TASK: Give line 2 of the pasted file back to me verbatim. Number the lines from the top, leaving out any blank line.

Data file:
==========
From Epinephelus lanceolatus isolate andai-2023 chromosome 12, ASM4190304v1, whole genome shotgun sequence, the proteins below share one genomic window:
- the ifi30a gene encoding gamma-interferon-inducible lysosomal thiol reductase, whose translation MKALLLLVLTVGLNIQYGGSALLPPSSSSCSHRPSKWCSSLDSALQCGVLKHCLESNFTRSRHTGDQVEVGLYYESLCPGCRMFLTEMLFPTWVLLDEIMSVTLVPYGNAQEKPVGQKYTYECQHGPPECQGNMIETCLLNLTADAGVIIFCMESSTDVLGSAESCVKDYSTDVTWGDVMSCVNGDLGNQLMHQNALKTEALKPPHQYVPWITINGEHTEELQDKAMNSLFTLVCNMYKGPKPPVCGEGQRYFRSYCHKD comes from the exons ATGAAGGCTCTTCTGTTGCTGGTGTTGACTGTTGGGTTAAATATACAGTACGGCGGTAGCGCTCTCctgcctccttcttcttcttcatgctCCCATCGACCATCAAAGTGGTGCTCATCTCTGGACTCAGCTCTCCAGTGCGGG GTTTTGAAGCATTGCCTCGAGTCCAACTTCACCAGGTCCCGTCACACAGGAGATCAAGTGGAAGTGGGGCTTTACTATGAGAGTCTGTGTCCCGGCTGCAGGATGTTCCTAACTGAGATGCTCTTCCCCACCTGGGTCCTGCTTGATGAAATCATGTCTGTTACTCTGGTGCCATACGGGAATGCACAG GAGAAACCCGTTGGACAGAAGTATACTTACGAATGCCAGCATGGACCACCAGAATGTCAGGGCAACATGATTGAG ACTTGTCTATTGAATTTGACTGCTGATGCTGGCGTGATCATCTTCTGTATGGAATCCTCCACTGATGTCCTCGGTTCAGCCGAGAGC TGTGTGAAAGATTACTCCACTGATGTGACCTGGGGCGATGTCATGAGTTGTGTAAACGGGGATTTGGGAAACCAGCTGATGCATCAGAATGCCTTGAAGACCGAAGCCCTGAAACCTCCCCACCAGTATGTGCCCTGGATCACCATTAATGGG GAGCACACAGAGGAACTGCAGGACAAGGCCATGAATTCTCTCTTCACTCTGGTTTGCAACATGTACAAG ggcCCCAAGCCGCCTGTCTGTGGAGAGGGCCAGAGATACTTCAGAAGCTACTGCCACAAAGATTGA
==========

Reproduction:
- the ifi30a gene encoding gamma-interferon-inducible lysosomal thiol reductase, whose translation MKALLLLVLTVGLNIQYGGSALLPPSSSSCSHRPSKWCSSLDSALQCGVLKHCLESNFTRSRHTGDQVEVGLYYESLCPGCRMFLTEMLFPTWVLLDEIMSVTLVPYGNAQEKPVGQKYTYECQHGPPECQGNMIETCLLNLTADAGVIIFCMESSTDVLGSAESCVKDYSTDVTWGDVMSCVNGDLGNQLMHQNALKTEALKPPHQYVPWITINGEHTEELQDKAMNSLFTLVCNMYKGPKPPVCGEGQRYFRSYCHKD comes from the exons ATGAAGGCTCTTCTGTTGCTGGTGTTGACTGTTGGGTTAAATATACAGTACGGCGGTAGCGCTCTCctgcctccttcttcttcttcatgctCCCATCGACCATCAAAGTGGTGCTCATCTCTGGACTCAGCTCTCCAGTGCGGG GTTTTGAAGCATTGCCTCGAGTCCAACTTCACCAGGTCCCGTCACACAGGAGATCAAGTGGAAGTGGGGCTTTACTATGAGAGTCTGTGTCCCGGCTGCAGGATGTTCCTAACTGAGATGCTCTTCCCCACCTGGGTCCTGCTTGATGAAATCATGTCTGTTACTCTGGTGCCATACGGGAATGCACAG GAGAAACCCGTTGGACAGAAGTATACTTACGAATGCCAGCATGGACCACCAGAATGTCAGGGCAACATGATTGAG ACTTGTCTATTGAATTTGACTGCTGATGCTGGCGTGATCATCTTCTGTATGGAATCCTCCACTGATGTCCTCGGTTCAGCCGAGAGC TGTGTGAAAGATTACTCCACTGATGTGACCTGGGGCGATGTCATGAGTTGTGTAAACGGGGATTTGGGAAACCAGCTGATGCATCAGAATGCCTTGAAGACCGAAGCCCTGAAACCTCCCCACCAGTATGTGCCCTGGATCACCATTAATGGG GAGCACACAGAGGAACTGCAGGACAAGGCCATGAATTCTCTCTTCACTCTGGTTTGCAACATGTACAAG ggcCCCAAGCCGCCTGTCTGTGGAGAGGGCCAGAGATACTTCAGAAGCTACTGCCACAAAGATTGA